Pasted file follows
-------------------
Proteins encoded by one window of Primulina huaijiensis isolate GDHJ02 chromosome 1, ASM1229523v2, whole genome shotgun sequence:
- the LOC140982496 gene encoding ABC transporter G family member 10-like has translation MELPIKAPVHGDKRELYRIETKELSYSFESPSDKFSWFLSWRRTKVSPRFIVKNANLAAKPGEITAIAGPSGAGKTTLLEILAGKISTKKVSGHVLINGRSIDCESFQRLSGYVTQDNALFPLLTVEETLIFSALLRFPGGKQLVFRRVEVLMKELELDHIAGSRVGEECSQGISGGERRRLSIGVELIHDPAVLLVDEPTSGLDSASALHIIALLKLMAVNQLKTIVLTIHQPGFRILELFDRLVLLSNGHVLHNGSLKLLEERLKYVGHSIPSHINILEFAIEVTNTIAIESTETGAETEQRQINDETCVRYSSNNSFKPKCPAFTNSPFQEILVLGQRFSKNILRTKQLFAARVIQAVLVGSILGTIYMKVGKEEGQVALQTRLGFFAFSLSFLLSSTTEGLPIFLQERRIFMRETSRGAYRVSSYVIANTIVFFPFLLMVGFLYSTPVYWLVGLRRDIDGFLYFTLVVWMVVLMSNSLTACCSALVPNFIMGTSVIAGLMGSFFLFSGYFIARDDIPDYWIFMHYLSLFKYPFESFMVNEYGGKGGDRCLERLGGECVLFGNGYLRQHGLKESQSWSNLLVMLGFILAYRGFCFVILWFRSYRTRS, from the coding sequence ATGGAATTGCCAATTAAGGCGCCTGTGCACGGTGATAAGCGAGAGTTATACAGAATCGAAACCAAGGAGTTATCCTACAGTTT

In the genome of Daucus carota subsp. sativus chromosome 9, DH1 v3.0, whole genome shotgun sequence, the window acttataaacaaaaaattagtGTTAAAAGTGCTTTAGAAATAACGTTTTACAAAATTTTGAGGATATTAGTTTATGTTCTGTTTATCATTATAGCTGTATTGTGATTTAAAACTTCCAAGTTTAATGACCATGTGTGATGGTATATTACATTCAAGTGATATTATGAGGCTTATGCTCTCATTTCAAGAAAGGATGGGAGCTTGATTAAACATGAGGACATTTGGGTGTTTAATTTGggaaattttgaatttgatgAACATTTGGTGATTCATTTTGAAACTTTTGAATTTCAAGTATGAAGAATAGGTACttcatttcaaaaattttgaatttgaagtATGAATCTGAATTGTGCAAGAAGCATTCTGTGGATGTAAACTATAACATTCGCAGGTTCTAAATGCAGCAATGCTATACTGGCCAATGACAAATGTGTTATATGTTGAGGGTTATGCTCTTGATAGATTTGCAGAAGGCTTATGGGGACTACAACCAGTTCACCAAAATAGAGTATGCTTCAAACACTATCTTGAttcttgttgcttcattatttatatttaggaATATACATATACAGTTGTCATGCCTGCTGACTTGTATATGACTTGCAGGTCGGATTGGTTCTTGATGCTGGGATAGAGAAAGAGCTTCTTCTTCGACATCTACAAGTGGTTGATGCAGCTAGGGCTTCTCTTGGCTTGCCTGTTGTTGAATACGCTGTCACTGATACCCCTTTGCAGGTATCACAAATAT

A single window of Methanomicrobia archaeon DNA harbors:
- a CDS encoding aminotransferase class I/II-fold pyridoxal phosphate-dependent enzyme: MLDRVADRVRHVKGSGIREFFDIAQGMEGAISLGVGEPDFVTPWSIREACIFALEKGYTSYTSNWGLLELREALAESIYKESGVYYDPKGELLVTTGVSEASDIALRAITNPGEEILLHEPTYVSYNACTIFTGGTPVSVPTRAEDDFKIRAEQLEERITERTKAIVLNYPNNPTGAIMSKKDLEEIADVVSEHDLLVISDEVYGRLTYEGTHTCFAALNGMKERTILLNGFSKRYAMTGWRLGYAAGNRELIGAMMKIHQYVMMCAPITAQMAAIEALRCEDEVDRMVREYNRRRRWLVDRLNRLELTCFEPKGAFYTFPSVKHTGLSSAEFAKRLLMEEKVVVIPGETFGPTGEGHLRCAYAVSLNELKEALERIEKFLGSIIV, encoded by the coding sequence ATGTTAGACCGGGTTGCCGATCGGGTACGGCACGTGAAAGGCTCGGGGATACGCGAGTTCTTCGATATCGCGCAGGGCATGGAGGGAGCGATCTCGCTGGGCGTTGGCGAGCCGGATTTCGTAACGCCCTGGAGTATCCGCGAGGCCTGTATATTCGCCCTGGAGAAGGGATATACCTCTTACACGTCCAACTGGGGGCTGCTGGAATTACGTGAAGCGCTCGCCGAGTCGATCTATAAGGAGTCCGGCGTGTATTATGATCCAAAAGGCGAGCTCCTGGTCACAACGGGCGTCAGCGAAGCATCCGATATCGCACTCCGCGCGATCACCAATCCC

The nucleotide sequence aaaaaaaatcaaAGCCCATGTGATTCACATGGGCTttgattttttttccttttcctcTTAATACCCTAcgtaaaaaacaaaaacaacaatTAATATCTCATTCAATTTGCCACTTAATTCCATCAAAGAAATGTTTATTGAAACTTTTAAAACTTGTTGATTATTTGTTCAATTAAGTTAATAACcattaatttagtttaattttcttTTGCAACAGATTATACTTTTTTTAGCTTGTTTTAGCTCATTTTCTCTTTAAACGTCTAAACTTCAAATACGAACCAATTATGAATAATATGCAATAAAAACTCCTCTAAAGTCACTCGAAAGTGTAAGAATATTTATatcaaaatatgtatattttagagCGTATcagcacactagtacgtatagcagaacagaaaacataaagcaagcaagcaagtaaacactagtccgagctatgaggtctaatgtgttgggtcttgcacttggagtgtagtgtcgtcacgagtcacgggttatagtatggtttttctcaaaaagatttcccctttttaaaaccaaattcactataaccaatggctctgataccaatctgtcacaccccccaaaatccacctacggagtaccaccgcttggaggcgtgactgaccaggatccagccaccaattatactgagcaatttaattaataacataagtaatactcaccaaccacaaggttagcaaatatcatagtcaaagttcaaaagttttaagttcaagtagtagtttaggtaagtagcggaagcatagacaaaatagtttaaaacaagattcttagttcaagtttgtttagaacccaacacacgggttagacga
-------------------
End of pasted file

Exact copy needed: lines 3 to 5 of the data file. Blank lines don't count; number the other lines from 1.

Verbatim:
In the genome of Daucus carota subsp. sativus chromosome 9, DH1 v3.0, whole genome shotgun sequence, the window acttataaacaaaaaattagtGTTAAAAGTGCTTTAGAAATAACGTTTTACAAAATTTTGAGGATATTAGTTTATGTTCTGTTTATCATTATAGCTGTATTGTGATTTAAAACTTCCAAGTTTAATGACCATGTGTGATGGTATATTACATTCAAGTGATATTATGAGGCTTATGCTCTCATTTCAAGAAAGGATGGGAGCTTGATTAAACATGAGGACATTTGGGTGTTTAATTTGggaaattttgaatttgatgAACATTTGGTGATTCATTTTGAAACTTTTGAATTTCAAGTATGAAGAATAGGTACttcatttcaaaaattttgaatttgaagtATGAATCTGAATTGTGCAAGAAGCATTCTGTGGATGTAAACTATAACATTCGCAGGTTCTAAATGCAGCAATGCTATACTGGCCAATGACAAATGTGTTATATGTTGAGGGTTATGCTCTTGATAGATTTGCAGAAGGCTTATGGGGACTACAACCAGTTCACCAAAATAGAGTATGCTTCAAACACTATCTTGAttcttgttgcttcattatttatatttaggaATATACATATACAGTTGTCATGCCTGCTGACTTGTATATGACTTGCAGGTCGGATTGGTTCTTGATGCTGGGATAGAGAAAGAGCTTCTTCTTCGACATCTACAAGTGGTTGATGCAGCTAGGGCTTCTCTTGGCTTGCCTGTTGTTGAATACGCTGTCACTGATACCCCTTTGCAGGTATCACAAATAT

A single window of Methanomicrobia archaeon DNA harbors:
- a CDS encoding aminotransferase class I/II-fold pyridoxal phosphate-dependent enzyme: MLDRVADRVRHVKGSGIREFFDIAQGMEGAISLGVGEPDFVTPWSIREACIFALEKGYTSYTSNWGLLELREALAESIYKESGVYYDPKGELLVTTGVSEASDIALRAITNPGEEILLHEPTYVSYNACTIFTGGTPVSVPTRAEDDFKIRAEQLEERITERTKAIVLNYPNNPTGAIMSKKDLEEIADVVSEHDLLVISDEVYGRLTYEGTHTCFAALNGMKERTILLNGFSKRYAMTGWRLGYAAGNRELIGAMMKIHQYVMMCAPITAQMAAIEALRCEDEVDRMVREYNRRRRWLVDRLNRLELTCFEPKGAFYTFPSVKHTGLSSAEFAKRLLMEEKVVVIPGETFGPTGEGHLRCAYAVSLNELKEALERIEKFLGSIIV, encoded by the coding sequence ATGTTAGACCGGGTTGCCGATCGGGTACGGCACGTGAAAGGCTCGGGGATACGCGAGTTCTTCGATATCGCGCAGGGCATGGAGGGAGCGATCTCGCTGGGCGTTGGCGAGCCGGATTTCGTAACGCCCTGGAGTATCCGCGAGGCCTGTATATTCGCCCTGGAGAAGGGATATACCTCTTACACGTCCAACTGGGGGCTGCTGGAATTACGTGAAGCGCTCGCCGAGTCGATCTATAAGGAGTCCGGCGTGTATTATGATCCAAAAGGCGAGCTCCTGGTCACAACGGGCGTCAGCGAAGCATCCGATATCGCACTCCGCGCGATCACCAATCCC